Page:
Are you seeing cultural differences between younger and the older generations at firms? 

Karl: I think that the young lawyers clearly want to be involved in the firm’s most sophisticated work.  They want to work with the firm’s best lawyers, they want to have challenging assignments.  They value a culture that is civil, harmonious and fun.  I’m not sure that’s changed over the years.  We are not seeing any drop off in the work ethic of our young lawyers. 

It’s not that they’re less patient than previous generations? 

Karl: I haven’t experienced that.

Vic (right) has been in the managing partner role for four years at White & Case’s D.C. office.  The firm has 170 lawyers in DC and over 2,000 worldwide, but that’s small potatoes to Greg.  Jones Lang LaSalle has 28,000 employees in 160 cities.

John: I don’t know about patience, but we had a professor speak to our partners about the new generation and the fact that they might need a little more attention.  Because they’re used to getting attention.  People gave them trophies just for showing up.  But what I see is, they’re are coming in and working hard.


I think there’s less tolerance for the old style partner who might have said, “Do it, do it now, don’t whine about it.”  They want to know the bigger picture.  Maybe it’s things like “,” but their eyes are open to other opportunities.  There’s also some questioning of things that we never bothered to question.  I don’t hear associates bragging about, ‘I have 2,400 hours.’  As if to say, what is that to brag about?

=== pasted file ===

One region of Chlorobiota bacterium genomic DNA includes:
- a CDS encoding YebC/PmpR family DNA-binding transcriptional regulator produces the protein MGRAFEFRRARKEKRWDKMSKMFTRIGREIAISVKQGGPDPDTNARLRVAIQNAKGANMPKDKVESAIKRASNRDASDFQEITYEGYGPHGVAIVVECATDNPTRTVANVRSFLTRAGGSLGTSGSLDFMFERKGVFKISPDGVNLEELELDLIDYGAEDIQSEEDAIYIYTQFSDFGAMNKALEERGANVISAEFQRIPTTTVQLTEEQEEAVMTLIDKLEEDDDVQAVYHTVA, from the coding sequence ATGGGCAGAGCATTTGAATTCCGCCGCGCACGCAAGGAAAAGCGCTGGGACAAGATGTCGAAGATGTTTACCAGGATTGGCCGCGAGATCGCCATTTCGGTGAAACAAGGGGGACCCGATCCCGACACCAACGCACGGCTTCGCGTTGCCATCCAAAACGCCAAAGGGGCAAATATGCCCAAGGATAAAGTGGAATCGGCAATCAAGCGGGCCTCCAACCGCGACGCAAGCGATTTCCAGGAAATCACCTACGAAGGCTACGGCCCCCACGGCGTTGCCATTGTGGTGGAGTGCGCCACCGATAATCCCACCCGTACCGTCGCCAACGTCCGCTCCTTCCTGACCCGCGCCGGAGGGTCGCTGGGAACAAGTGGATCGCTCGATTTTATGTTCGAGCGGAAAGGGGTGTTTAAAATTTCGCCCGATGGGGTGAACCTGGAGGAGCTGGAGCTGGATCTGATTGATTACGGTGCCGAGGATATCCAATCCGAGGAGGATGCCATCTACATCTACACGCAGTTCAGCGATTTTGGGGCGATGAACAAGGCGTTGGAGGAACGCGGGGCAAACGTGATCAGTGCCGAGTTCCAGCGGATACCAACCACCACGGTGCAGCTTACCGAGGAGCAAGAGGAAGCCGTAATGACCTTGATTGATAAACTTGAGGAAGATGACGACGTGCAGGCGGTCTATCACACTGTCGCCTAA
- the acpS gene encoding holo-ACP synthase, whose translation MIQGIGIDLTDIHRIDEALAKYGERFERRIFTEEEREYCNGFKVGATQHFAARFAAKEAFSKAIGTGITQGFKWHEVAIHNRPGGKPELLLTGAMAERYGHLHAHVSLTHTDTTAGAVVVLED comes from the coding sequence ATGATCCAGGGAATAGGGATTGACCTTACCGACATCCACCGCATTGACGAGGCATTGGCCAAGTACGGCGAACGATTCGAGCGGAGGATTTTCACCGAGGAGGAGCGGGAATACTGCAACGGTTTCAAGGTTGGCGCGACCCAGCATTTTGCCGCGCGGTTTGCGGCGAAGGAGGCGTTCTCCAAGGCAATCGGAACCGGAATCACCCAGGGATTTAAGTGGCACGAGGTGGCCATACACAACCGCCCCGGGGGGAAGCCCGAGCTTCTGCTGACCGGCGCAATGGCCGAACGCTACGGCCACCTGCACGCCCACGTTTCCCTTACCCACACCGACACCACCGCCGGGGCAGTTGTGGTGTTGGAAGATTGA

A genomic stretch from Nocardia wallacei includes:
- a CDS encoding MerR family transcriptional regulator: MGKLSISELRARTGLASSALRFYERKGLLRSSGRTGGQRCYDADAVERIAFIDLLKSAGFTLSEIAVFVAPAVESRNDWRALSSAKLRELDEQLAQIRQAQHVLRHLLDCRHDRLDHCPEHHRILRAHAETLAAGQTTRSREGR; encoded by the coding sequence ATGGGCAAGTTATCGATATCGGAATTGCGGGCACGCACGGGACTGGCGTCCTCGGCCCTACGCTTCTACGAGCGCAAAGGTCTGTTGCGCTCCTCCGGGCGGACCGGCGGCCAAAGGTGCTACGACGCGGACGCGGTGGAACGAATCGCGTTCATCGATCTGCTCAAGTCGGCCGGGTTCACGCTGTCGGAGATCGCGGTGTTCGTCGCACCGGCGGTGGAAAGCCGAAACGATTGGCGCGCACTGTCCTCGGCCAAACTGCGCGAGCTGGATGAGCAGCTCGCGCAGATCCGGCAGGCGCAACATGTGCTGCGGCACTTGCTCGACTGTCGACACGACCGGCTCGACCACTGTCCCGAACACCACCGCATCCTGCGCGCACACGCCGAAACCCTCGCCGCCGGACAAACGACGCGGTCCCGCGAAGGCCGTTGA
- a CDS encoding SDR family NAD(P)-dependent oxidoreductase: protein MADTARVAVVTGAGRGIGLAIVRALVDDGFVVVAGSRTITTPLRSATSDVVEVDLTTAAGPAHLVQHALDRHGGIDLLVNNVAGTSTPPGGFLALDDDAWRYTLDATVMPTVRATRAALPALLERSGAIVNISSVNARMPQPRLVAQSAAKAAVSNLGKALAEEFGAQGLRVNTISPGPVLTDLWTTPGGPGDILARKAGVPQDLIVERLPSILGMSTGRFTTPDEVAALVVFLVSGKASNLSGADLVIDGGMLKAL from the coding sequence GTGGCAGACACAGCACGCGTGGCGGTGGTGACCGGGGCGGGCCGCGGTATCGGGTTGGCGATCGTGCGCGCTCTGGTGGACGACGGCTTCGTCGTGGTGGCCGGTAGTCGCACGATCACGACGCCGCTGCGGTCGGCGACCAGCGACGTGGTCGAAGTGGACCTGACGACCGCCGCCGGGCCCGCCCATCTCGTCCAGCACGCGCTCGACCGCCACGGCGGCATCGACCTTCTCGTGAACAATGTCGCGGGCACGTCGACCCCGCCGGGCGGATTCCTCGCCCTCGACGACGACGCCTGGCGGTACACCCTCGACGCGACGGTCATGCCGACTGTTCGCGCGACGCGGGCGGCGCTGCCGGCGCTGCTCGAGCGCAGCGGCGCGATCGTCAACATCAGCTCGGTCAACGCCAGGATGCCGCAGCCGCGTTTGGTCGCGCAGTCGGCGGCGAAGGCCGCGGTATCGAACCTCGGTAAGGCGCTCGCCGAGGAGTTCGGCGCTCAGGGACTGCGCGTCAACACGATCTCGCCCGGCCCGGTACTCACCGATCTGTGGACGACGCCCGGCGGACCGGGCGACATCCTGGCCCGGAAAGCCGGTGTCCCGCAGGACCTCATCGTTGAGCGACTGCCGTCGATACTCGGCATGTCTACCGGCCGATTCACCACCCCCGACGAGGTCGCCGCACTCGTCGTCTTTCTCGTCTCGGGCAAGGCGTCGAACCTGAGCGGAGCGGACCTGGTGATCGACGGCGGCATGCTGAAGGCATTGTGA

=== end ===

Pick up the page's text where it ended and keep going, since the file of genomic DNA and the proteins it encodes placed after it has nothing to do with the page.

I note that attendance at our associate meetings is up—and that’s really a reflection of the desire to meaningfully participate in the growth of the firm.  They are genuinely interested in law firm's vision for the future, the firm's culture, as well as its commitment to the community. 


Last question in our Lightning Round:  What impact are you feeling of new technology on your office operations? 


We’re contemplating what to do with CMS and some other systems where you organize client data.  The tricky thing is, it requires input from attorneys—and forcing that to happen isn’t always easy.

Karl: The CRM systems are only as good as the lawyers who utilize the technology.  Bill's point about getting the buy in from our colleagues cannot be understated.  All the tools in the world are ineffective if the lawyers choose to not use them. 
Vic: Technology also creates a degree of reliance, which I think a lot of lawyers are uncomfortable with, on non-legal professionals.  You need a lot of people who understand this stuff, can explain it to lawyers, and also deal with issues when things go wrong.
Karl: Yet another hazard of technology is that some lawyers rely too much on it.  We always remind our lawyers of how important it is to get to know each other.  Walk down the hall, meet for coffee, have a personal interaction, rather than typing an email to your colleague.